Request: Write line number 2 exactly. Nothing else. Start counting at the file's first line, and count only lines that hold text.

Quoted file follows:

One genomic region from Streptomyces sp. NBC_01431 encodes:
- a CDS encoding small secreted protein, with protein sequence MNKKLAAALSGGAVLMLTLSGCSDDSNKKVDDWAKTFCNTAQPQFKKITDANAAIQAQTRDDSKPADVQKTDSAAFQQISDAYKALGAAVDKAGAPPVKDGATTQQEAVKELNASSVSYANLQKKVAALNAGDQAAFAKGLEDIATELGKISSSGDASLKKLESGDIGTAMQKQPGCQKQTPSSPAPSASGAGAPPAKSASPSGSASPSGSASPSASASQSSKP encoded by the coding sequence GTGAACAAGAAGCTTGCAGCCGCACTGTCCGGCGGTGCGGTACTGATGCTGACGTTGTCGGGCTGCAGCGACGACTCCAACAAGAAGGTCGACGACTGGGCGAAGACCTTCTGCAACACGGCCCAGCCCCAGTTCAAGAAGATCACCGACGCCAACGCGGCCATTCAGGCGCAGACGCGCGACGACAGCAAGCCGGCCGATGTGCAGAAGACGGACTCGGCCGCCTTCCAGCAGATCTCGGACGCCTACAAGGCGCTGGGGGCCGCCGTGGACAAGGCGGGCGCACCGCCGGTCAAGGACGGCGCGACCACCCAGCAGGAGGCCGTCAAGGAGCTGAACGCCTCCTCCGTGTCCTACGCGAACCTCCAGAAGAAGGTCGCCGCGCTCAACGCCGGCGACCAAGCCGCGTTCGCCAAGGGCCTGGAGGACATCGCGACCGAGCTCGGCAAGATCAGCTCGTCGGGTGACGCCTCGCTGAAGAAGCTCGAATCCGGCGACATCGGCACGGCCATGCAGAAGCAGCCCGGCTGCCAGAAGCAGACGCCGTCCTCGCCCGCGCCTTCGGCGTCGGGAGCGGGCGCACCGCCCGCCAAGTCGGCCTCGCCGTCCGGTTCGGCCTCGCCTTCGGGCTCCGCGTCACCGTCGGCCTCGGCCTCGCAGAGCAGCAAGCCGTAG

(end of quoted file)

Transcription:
- a CDS encoding small secreted protein, with protein sequence MNKKLAAALSGGAVLMLTLSGCSDDSNKKVDDWAKTFCNTAQPQFKKITDANAAIQAQTRDDSKPADVQKTDSAAFQQISDAYKALGAAVDKAGAPPVKDGATTQQEAVKELNASSVSYANLQKKVAALNAGDQAAFAKGLEDIATELGKISSSGDASLKKLESGDIGTAMQKQPGCQKQTPSSPAPSASGAGAPPAKSASPSGSASPSGSASPSASASQSSKP encoded by the coding sequence GTGAACAAGAAGCTTGCAGCCGCACTGTCCGGCGGTGCGGTACTGATGCTGACGTTGTCGGGCTGCAGCGACGACTCCAACAAGAAGGTCGACGACTGGGCGAAGACCTTCTGCAACACGGCCCAGCCCCAGTTCAAGAAGATCACCGACGCCAACGCGGCCATTCAGGCGCAGACGCGCGACGACAGCAAGCCGGCCGATGTGCAGAAGACGGACTCGGCCGCCTTCCAGCAGATCTCGGACGCCTACAAGGCGCTGGGGGCCGCCGTGGACAAGGCGGGCGCACCGCCGGTCAAGGACGGCGCGACCACCCAGCAGGAGGCCGTCAAGGAGCTGAACGCCTCCTCCGTGTCCTACGCGAACCTCCAGAAGAAGGTCGCCGCGCTCAACGCCGGCGACCAAGCCGCGTTCGCCAAGGGCCTGGAGGACATCGCGACCGAGCTCGGCAAGATCAGCTCGTCGGGTGACGCCTCGCTGAAGAAGCTCGAATCCGGCGACATCGGCACGGCCATGCAGAAGCAGCCCGGCTGCCAGAAGCAGACGCCGTCCTCGCCCGCGCCTTCGGCGTCGGGAGCGGGCGCACCGCCCGCCAAGTCGGCCTCGCCGTCCGGTTCGGCCTCGCCTTCGGGCTCCGCGTCACCGTCGGCCTCGGCCTCGCAGAGCAGCAAGCCGTAG